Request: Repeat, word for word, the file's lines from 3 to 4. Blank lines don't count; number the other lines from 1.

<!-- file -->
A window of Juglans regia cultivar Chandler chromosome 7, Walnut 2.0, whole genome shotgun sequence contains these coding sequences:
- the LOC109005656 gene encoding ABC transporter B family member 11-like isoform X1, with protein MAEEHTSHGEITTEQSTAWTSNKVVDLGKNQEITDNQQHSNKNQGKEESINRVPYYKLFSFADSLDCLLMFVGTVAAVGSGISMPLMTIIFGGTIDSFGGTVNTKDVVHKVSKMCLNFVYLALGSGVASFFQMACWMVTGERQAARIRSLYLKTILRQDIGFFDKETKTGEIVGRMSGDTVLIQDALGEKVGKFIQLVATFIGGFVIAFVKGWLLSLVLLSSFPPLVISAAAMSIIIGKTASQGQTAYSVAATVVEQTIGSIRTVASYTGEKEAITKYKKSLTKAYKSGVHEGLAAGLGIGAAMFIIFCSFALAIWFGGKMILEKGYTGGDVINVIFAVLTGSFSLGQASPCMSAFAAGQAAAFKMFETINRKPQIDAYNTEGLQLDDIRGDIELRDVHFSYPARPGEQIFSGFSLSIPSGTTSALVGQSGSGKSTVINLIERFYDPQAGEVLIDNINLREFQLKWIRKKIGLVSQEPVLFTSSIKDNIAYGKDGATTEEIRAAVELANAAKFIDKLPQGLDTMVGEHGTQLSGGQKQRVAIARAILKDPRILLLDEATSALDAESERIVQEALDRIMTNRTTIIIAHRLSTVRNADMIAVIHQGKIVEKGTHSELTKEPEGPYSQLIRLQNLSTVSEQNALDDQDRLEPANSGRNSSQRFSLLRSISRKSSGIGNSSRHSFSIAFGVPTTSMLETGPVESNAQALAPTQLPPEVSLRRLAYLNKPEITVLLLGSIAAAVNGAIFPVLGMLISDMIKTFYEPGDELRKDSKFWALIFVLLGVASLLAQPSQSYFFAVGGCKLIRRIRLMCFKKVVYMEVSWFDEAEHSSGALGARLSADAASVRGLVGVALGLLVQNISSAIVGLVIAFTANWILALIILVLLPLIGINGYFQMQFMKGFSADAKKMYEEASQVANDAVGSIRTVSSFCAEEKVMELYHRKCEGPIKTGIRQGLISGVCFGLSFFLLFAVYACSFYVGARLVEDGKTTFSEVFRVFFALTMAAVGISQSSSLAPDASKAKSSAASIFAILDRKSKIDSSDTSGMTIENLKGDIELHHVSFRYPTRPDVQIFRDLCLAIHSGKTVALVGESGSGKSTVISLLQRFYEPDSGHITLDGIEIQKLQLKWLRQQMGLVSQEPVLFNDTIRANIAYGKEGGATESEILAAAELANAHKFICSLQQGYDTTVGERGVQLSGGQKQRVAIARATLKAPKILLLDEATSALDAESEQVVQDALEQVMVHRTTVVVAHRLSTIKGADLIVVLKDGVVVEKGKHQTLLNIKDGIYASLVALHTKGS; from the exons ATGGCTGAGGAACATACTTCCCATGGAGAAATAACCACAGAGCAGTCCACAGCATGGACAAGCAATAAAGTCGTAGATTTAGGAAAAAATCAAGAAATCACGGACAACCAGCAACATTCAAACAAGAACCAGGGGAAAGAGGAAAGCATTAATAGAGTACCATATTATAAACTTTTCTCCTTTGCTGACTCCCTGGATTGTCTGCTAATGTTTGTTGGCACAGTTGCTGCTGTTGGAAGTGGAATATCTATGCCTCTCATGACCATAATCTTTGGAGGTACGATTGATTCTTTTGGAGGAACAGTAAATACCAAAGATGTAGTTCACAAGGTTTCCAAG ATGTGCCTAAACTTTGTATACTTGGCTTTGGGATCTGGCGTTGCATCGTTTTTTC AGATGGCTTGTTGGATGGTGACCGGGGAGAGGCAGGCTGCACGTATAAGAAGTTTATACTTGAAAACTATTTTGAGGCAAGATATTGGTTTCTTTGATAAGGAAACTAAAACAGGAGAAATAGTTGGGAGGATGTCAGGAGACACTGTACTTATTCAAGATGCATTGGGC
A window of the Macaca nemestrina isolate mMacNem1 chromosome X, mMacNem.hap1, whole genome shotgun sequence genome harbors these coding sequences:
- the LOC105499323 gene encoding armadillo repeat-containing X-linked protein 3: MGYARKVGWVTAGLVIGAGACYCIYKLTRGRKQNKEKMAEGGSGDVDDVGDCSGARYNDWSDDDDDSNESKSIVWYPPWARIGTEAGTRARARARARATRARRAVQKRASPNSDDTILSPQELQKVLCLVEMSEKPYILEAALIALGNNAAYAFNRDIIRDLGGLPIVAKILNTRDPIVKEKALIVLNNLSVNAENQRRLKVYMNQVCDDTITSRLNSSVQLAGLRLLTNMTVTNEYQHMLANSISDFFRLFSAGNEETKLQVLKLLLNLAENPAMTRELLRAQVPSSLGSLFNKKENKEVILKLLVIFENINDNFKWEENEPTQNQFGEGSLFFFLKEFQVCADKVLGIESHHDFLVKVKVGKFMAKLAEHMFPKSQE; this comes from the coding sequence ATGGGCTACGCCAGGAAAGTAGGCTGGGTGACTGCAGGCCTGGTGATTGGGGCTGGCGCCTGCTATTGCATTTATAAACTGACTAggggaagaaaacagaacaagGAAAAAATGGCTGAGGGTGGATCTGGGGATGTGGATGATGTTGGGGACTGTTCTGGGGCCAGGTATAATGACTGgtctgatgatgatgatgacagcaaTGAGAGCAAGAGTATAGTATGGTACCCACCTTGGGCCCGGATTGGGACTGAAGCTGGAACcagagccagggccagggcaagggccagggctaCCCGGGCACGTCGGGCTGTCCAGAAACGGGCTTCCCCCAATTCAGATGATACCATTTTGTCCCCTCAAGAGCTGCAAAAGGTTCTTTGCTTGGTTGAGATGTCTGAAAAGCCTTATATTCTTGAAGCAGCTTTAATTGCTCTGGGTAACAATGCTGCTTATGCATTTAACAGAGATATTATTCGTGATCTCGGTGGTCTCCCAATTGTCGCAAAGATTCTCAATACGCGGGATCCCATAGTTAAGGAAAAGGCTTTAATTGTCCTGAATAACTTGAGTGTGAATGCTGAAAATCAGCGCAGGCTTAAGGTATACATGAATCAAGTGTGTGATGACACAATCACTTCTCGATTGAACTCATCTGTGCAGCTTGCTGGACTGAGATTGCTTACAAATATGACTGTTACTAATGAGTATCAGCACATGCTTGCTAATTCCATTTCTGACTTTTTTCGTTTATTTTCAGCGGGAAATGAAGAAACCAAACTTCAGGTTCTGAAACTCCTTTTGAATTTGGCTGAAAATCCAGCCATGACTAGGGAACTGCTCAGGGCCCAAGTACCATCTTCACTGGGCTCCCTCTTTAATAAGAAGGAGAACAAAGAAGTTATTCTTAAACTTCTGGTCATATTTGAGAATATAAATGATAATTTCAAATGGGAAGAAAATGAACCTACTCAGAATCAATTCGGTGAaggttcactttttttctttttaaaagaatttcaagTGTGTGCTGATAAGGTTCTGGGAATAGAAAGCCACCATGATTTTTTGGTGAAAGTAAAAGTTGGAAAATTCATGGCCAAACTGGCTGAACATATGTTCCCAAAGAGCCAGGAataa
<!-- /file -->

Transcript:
A window of the Macaca nemestrina isolate mMacNem1 chromosome X, mMacNem.hap1, whole genome shotgun sequence genome harbors these coding sequences:
- the LOC105499323 gene encoding armadillo repeat-containing X-linked protein 3: MGYARKVGWVTAGLVIGAGACYCIYKLTRGRKQNKEKMAEGGSGDVDDVGDCSGARYNDWSDDDDDSNESKSIVWYPPWARIGTEAGTRARARARARATRARRAVQKRASPNSDDTILSPQELQKVLCLVEMSEKPYILEAALIALGNNAAYAFNRDIIRDLGGLPIVAKILNTRDPIVKEKALIVLNNLSVNAENQRRLKVYMNQVCDDTITSRLNSSVQLAGLRLLTNMTVTNEYQHMLANSISDFFRLFSAGNEETKLQVLKLLLNLAENPAMTRELLRAQVPSSLGSLFNKKENKEVILKLLVIFENINDNFKWEENEPTQNQFGEGSLFFFLKEFQVCADKVLGIESHHDFLVKVKVGKFMAKLAEHMFPKSQE; this comes from the coding sequence ATGGGCTACGCCAGGAAAGTAGGCTGGGTGACTGCAGGCCTGGTGATTGGGGCTGGCGCCTGCTATTGCATTTATAAACTGACTAggggaagaaaacagaacaagGAAAAAATGGCTGAGGGTGGATCTGGGGATGTGGATGATGTTGGGGACTGTTCTGGGGCCAGGTATAATGACTGgtctgatgatgatgatgacagcaaTGAGAGCAAGAGTATAGTATGGTACCCACCTTGGGCCCGGATTGGGACTGAAGCTGGAACcagagccagggccagggcaagggccagggctaCCCGGGCACGTCGGGCTGTCCAGAAACGGGCTTCCCCCAATTCAGATGATACCATTTTGTCCCCTCAAGAGCTGCAAAAGGTTCTTTGCTTGGTTGAGATGTCTGAAAAGCCTTATATTCTTGAAGCAGCTTTAATTGCTCTGGGTAACAATGCTGCTTATGCATTTAACAGAGATATTATTCGTGATCTCGGTGGTCTCCCAATTGTCGCAAAGATTCTCAATACGCGGGATCCCATAGTTAAGGAAAAGGCTTTAATTGTCCTGAATAACTTGAGTGTGAATGCTGAAAATCAGCGCAGGCTTAAGGTATACATGAATCAAGTGTGTGATGACACAATCACTTCTCGATTGAACTCATCTGTGCAGCTTGCTGGACTGAGATTGCTTACAAATATGACTGTTACTAATGAGTATCAGCACATGCTTGCTAATTCCATTTCTGACTTTTTTCGTTTATTTTCAGCGGGAAATGAAGAAACCAAACTTCAGGTTCTGAAACTCCTTTTGAATTTGGCTGAAAATCCAGCCATGACTAGGGAACTGCTCAGGGCCCAAGTACCATCTTCACTGGGCTCCCTCTTTAATAAGAAGGAGAACAAAGAAGTTATTCTTAAACTTCTGGTCATATTTGAGAATATAAATGATAATTTCAAATGGGAAGAAAATGAACCTACTCAGAATCAATTCGGTGAaggttcactttttttctttttaaaagaatttcaagTGTGTGCTGATAAGGTTCTGGGAATAGAAAGCCACCATGATTTTTTGGTGAAAGTAAAAGTTGGAAAATTCATGGCCAAACTGGCTGAACATATGTTCCCAAAGAGCCAGGAataa